Correspondingly, your question makes any difference only against low-grade attackers, or attackers who are limited to eavesdropping on a specific portion of the network. Against those, HTTPS for the extra pictures may be useful if the pictures have something to hide; that is, the contents of the pictures are confidential, and/or the URL used to retrieve them contains some secret data (anyway, if the URL is guessable, then the picture will not remain secret for long; but the picture could be inherently public while the URL could contain something private like a password-like field).

Applying HTTPS will not harm your security (compared to not applying it), but it may imply a higher load on the server, not because of the encryption overhead (which is small, much smaller than usually considered), but because HTTPS tends to prevent proxies from caching data: if you serve the same picture to one million recipients then you will have to serve it one million times when using HTTPS, whereas with HTTP you could hope for all recipients in the same subnetwork to share the same proxy-cache. As with all things related to performance, this should be measured.

  • unless your proxy/cache/CDN has a copy of your certificate and then the image can be cached without issue (e.g. cloudflare)
    – user12345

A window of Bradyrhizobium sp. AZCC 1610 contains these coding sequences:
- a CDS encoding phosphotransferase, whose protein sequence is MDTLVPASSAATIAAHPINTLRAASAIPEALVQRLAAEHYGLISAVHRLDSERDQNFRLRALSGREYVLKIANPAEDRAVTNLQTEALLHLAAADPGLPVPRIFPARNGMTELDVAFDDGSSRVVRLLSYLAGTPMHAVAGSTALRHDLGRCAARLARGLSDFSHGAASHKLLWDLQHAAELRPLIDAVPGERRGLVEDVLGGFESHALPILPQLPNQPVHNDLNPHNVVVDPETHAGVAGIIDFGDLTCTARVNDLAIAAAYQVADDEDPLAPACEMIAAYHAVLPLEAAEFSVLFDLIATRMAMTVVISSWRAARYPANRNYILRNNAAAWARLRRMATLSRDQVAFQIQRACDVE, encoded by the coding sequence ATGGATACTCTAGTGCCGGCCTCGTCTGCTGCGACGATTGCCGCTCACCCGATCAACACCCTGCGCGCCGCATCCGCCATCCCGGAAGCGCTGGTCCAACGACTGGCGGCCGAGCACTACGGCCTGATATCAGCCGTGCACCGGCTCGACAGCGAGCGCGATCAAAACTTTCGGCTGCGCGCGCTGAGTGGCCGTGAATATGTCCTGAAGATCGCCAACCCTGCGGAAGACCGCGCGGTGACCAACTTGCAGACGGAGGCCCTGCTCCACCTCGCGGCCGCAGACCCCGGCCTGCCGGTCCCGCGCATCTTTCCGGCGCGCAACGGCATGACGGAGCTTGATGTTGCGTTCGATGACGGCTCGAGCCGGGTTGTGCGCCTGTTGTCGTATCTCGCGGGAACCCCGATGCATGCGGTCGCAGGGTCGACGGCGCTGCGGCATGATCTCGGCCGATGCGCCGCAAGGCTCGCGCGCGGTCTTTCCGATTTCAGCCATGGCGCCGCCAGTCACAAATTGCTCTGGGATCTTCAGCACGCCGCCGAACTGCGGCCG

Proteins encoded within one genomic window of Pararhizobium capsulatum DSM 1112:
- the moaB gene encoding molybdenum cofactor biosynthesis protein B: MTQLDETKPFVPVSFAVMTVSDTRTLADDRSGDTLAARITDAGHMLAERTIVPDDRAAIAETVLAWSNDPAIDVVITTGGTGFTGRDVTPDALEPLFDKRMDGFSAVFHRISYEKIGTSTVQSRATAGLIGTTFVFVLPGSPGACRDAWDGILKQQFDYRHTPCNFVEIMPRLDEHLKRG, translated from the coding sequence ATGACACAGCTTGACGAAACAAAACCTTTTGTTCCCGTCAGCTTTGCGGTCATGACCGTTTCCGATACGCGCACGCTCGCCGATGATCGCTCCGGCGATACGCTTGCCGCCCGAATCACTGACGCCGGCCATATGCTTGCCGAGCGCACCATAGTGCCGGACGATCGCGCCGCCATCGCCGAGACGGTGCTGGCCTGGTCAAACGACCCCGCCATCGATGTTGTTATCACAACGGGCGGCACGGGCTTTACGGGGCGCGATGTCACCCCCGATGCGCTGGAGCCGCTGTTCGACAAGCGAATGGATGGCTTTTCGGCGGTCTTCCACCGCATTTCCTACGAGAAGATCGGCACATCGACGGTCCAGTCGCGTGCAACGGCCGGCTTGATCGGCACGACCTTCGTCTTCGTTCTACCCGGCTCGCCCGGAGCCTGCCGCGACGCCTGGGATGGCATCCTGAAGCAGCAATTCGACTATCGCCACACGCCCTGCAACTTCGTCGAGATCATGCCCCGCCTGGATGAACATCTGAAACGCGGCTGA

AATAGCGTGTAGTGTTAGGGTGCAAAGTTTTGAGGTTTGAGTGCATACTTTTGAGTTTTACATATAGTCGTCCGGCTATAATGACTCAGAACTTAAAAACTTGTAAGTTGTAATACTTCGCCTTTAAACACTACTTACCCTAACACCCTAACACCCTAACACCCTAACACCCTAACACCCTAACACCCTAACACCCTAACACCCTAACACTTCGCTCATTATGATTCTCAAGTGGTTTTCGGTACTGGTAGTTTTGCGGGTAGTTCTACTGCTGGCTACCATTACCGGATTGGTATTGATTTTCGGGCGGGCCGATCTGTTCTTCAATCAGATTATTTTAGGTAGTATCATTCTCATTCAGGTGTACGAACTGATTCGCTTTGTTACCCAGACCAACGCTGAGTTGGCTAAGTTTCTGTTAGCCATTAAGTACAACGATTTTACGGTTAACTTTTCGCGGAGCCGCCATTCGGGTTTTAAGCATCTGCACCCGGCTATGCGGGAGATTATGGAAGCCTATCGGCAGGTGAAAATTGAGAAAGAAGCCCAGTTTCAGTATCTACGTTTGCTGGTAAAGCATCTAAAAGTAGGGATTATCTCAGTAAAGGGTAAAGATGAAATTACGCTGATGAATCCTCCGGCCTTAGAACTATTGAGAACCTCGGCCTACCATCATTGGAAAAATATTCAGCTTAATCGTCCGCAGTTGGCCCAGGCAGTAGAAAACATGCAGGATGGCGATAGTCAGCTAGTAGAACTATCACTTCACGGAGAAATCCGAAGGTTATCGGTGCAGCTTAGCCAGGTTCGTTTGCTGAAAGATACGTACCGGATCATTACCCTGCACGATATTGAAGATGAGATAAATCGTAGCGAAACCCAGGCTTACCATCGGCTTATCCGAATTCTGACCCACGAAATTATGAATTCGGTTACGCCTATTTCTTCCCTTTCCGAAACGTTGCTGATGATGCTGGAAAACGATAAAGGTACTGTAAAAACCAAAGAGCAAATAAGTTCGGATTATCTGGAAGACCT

Mar 28, 2018 at 17:54
  • regarding MITM attacks hiding URLs - it is not just a protection against secrets - but also from disclosing specific interests of the viewer to sensitive or taboo information or topics (e.g. politically sensitive material, health issues, etc.) from attackers (e.g. snooping employers, governments, etc.). The initial server destination is clear to MITM - but that's it if using HTTPS that isn't broken. More reading: Is it possible to sniff HTTPS URLs
    – user12345
    Mar 28, 2018 at 18:13

The answer is: It depends.

  • If the contents of the image is confidential or private, you should use SSL (https). For instance, suppose you are a medical provider and the image contains a lab result: then yes, you should be using SSL.

  • Similarly, if the URL to the image is somehow private (e.g., it includes their SSN or something), you should use SSL. That said, most of the time you probably shouldn't be putting secrets like that in the URL anyway.

  • In most other cases, it is fine to use ordinary http.

  • One possible exception: if your site is a high-security site, like a bank or payment provider, there might be an argument for hosting images over https. Why? Well, in this situation, hopefully you are using SSL sitewide. (If you aren't, you should be!) In particular, hopefully you've configured your site so it doesn't accept http connections, or so that any http request immediately redirects to the https site. In that situation, your images should be hosted on https as well.